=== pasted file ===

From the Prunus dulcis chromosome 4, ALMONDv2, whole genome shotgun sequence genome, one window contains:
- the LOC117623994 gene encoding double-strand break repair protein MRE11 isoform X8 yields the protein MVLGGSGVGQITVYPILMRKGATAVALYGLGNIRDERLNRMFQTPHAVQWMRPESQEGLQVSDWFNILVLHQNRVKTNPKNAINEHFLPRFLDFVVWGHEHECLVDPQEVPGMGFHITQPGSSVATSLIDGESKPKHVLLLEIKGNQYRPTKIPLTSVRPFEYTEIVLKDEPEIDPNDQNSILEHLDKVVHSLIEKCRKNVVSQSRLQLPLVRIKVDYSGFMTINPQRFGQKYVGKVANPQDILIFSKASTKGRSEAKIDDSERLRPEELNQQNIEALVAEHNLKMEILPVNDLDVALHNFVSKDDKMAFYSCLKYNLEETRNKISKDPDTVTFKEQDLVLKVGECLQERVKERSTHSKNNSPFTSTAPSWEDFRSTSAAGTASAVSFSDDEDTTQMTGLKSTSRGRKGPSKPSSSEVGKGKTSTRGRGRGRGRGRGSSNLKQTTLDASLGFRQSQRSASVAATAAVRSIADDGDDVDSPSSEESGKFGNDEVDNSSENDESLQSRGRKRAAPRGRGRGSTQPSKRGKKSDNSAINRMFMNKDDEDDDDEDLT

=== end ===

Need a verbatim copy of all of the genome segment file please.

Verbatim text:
From the Prunus dulcis chromosome 4, ALMONDv2, whole genome shotgun sequence genome, one window contains:
- the LOC117623994 gene encoding double-strand break repair protein MRE11 isoform X8 yields the protein MVLGGSGVGQITVYPILMRKGATAVALYGLGNIRDERLNRMFQTPHAVQWMRPESQEGLQVSDWFNILVLHQNRVKTNPKNAINEHFLPRFLDFVVWGHEHECLVDPQEVPGMGFHITQPGSSVATSLIDGESKPKHVLLLEIKGNQYRPTKIPLTSVRPFEYTEIVLKDEPEIDPNDQNSILEHLDKVVHSLIEKCRKNVVSQSRLQLPLVRIKVDYSGFMTINPQRFGQKYVGKVANPQDILIFSKASTKGRSEAKIDDSERLRPEELNQQNIEALVAEHNLKMEILPVNDLDVALHNFVSKDDKMAFYSCLKYNLEETRNKISKDPDTVTFKEQDLVLKVGECLQERVKERSTHSKNNSPFTSTAPSWEDFRSTSAAGTASAVSFSDDEDTTQMTGLKSTSRGRKGPSKPSSSEVGKGKTSTRGRGRGRGRGRGSSNLKQTTLDASLGFRQSQRSASVAATAAVRSIADDGDDVDSPSSEESGKFGNDEVDNSSENDESLQSRGRKRAAPRGRGRGSTQPSKRGKKSDNSAINRMFMNKDDEDDDDEDLT